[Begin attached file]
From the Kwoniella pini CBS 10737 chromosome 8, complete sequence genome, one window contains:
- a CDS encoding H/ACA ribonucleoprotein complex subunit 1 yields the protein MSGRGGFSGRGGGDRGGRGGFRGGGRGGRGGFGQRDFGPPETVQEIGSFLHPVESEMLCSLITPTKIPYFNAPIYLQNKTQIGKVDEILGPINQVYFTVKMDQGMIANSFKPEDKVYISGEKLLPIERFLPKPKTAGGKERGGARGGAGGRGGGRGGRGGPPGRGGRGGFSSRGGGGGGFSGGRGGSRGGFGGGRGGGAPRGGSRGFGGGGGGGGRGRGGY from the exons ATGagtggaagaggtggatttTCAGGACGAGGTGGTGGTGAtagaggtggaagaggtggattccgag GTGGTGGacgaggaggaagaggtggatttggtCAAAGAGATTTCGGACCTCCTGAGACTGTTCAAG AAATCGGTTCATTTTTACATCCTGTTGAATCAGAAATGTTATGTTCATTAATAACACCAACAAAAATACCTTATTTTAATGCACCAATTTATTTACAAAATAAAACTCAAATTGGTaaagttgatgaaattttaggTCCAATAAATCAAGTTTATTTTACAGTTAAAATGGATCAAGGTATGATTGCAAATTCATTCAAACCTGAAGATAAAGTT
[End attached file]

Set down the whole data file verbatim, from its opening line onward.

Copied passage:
From the Kwoniella pini CBS 10737 chromosome 8, complete sequence genome, one window contains:
- a CDS encoding H/ACA ribonucleoprotein complex subunit 1 yields the protein MSGRGGFSGRGGGDRGGRGGFRGGGRGGRGGFGQRDFGPPETVQEIGSFLHPVESEMLCSLITPTKIPYFNAPIYLQNKTQIGKVDEILGPINQVYFTVKMDQGMIANSFKPEDKVYISGEKLLPIERFLPKPKTAGGKERGGARGGAGGRGGGRGGRGGPPGRGGRGGFSSRGGGGGGFSGGRGGSRGGFGGGRGGGAPRGGSRGFGGGGGGGGRGRGGY from the exons ATGagtggaagaggtggatttTCAGGACGAGGTGGTGGTGAtagaggtggaagaggtggattccgag GTGGTGGacgaggaggaagaggtggatttggtCAAAGAGATTTCGGACCTCCTGAGACTGTTCAAG AAATCGGTTCATTTTTACATCCTGTTGAATCAGAAATGTTATGTTCATTAATAACACCAACAAAAATACCTTATTTTAATGCACCAATTTATTTACAAAATAAAACTCAAATTGGTaaagttgatgaaattttaggTCCAATAAATCAAGTTTATTTTACAGTTAAAATGGATCAAGGTATGATTGCAAATTCATTCAAACCTGAAGATAAAGTT